In the evening, they all crowded around the blazing peat fire; and the Christmas Guest became merry for the children's sakes, and told stories, and played games, until it was time for them to go to bed, when strange to say, though supperless, they were all very happy, and did not once remember their hunger ; they were so eager to repeat to each other all the kind things the stranger had said to them, and in particular how he remembered Theresa, a little tiny thing, in a white frock with red ribbons, and how he had thought of her so these fourteen years, and had never expected to see a staid grave maiden, with braided hair, and a long dark dress.
* And now tell me why your people have given you so little to bring up these fair children upon,' said the Christmas Guest, turning to the pastor, as he sat by the fire buried in deep thought.
'I suppose I am paid according to my deserts,' he answered gently.
* But the lord of the Castle might do something for you, surely,' said the stranger, with some indignation in his tone.
"He is old and incapable. Men say he is dying.' *Then you will have the heir to look to.'
He is a distant relation, sojourning much in foreign lands. We never saw him, and shall feel as if we had no claim
him.' The stranger mused, and while he mused he put his hand upon Theresa's. The pearl ring was there, and he felt it, and started back. • Betrothed ! he whispered huskily, but more to himself than to Theresa.
Nay, already wedded, but to a single life,' she answered, with a calm smile.
"For whose sake?'
"Theresa, I am going on a dangerous enterprise. Distant wars call me.
Will you pray for me when I ain gone ?' “I have prayed for you for fourteen years,' she said softly. And the good Christ has heard my prayers, and brought you safe to our home at last.'
“Then the stranger turned to the pastor, and said, “If I live, I will come again to you on this day next year.'
The pastor sighed. And his wife said, 'Ah, where shall we all be next year ?'
But Theresa glided off to help put the children to bed, rejoicing in her heart that not Bertha, the rich miller's daughter, but she, the poor maiden of the forest, had been asked for her prayers; and that while the people of the village passed her by, and cared not to enter her father's doors, the stranger, with the deep-set eyes and the gentle voice, had preferred sharing in the pastor's poor repast, to joining in all the rude cheer, and partaking of the abundance of the miller's table. He had even promised to come again.
The guest departed at day-break, leaving his purse behind; but although it was heavy with gold, and contained also jewels of value, it was not of any use to the pastor's family, who only put it by in a safe place, till he should come for it next year.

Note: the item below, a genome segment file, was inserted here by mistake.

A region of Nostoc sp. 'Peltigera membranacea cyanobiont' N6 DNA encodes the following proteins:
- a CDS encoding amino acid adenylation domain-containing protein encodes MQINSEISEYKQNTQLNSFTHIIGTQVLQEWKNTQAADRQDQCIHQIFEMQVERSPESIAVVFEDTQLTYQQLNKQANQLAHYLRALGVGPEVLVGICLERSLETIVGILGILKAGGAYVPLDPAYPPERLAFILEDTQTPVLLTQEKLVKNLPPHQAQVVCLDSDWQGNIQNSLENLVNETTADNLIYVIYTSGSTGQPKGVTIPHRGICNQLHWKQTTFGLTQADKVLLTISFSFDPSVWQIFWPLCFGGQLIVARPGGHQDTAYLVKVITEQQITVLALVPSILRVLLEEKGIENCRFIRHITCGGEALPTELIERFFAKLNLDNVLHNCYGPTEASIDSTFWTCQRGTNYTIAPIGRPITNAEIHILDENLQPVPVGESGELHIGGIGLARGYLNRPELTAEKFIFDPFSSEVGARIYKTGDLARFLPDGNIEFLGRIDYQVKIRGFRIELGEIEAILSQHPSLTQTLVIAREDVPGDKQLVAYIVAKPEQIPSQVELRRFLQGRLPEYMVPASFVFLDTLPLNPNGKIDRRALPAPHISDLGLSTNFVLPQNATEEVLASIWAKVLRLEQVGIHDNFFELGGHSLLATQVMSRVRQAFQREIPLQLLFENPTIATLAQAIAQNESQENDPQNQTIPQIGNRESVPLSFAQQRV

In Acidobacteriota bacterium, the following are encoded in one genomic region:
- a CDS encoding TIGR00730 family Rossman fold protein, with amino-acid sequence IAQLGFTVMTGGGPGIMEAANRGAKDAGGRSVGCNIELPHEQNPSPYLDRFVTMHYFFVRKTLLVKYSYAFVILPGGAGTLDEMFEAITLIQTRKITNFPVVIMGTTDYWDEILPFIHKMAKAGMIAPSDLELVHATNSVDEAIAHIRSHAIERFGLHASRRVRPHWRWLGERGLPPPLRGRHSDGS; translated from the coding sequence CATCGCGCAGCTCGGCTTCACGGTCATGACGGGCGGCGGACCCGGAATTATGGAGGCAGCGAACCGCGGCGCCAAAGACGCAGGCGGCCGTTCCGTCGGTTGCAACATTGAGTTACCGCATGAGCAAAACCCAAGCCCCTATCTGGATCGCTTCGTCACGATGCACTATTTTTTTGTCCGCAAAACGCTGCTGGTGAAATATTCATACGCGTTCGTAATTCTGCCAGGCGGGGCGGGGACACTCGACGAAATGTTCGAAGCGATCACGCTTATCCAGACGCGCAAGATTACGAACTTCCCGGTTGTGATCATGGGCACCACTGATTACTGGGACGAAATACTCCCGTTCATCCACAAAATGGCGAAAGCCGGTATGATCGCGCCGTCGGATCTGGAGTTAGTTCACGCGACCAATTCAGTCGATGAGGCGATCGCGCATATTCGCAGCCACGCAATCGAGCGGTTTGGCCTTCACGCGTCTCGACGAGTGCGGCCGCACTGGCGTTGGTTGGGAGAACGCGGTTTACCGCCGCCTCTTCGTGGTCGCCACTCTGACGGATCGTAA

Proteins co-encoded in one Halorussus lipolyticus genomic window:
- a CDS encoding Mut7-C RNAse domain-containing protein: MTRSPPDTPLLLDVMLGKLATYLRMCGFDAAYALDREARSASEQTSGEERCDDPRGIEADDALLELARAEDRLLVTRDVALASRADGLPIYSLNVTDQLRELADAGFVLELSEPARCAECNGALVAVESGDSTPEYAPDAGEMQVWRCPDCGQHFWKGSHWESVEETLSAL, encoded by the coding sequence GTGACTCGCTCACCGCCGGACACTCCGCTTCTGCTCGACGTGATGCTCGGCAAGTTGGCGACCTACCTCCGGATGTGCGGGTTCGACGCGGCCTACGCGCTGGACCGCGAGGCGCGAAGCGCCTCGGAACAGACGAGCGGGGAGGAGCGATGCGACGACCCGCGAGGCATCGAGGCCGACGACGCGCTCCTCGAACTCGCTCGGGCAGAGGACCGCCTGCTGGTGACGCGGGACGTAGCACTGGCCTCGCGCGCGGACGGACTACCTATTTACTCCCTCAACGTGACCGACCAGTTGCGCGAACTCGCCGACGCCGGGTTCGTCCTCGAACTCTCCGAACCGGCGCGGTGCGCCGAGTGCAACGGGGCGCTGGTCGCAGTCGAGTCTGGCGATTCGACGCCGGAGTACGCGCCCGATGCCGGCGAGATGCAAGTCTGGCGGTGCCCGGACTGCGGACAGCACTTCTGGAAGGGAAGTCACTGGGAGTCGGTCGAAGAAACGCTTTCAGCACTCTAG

Still they did not prosper; and the winter rolled heavily by to all, except Theresa, who was conscious of a fresh spring of hope in her heart. Francis never obtained his situation ; and he grew so fast, and ate so little to support his strength, that the expression of his face was quite pitiful to see. Bertha, the miller's daughter, was married in the spring to one of the chief tenants on the estate, whose lord now lay dying. Then summer came, but it did not last long. In the autumn the old lord died. Bertha was much at the Castle, for she was considered a good nurse ; but the servants there complained dreadfully of her airs, and were very glad when her occupation ceased, and she and her silk dresses took themselves home again. The heir was expected to arrive in the winter; and December had now come.
On Christmas Eve two hampers came to the parsonage door ; the one as usual was addressed in the Aunt Theresa's handwriting, and was found to contain double the customary amount of good things, to make up for the disappointment of last year.
The other-I suppose no one ever saw such a hamper before, nor ever will again. Everything in it was multiplied by three. There were three turkeys, all ready stuffed ; three strings of sausages of no mean size ; three spiced cakes ; three dozen mince pies; everything, in short, that heart could wish for, including wine and chocolate, besides a beautiful gift for every member of the family, labelled with their names. The mother's was an India shawl of surpassing richness; and Theresa's a diamond hoop ring, with her name engraved inside between two anchors. Francis received a Christmas pie all to himself. It was of colossal size, enriched on the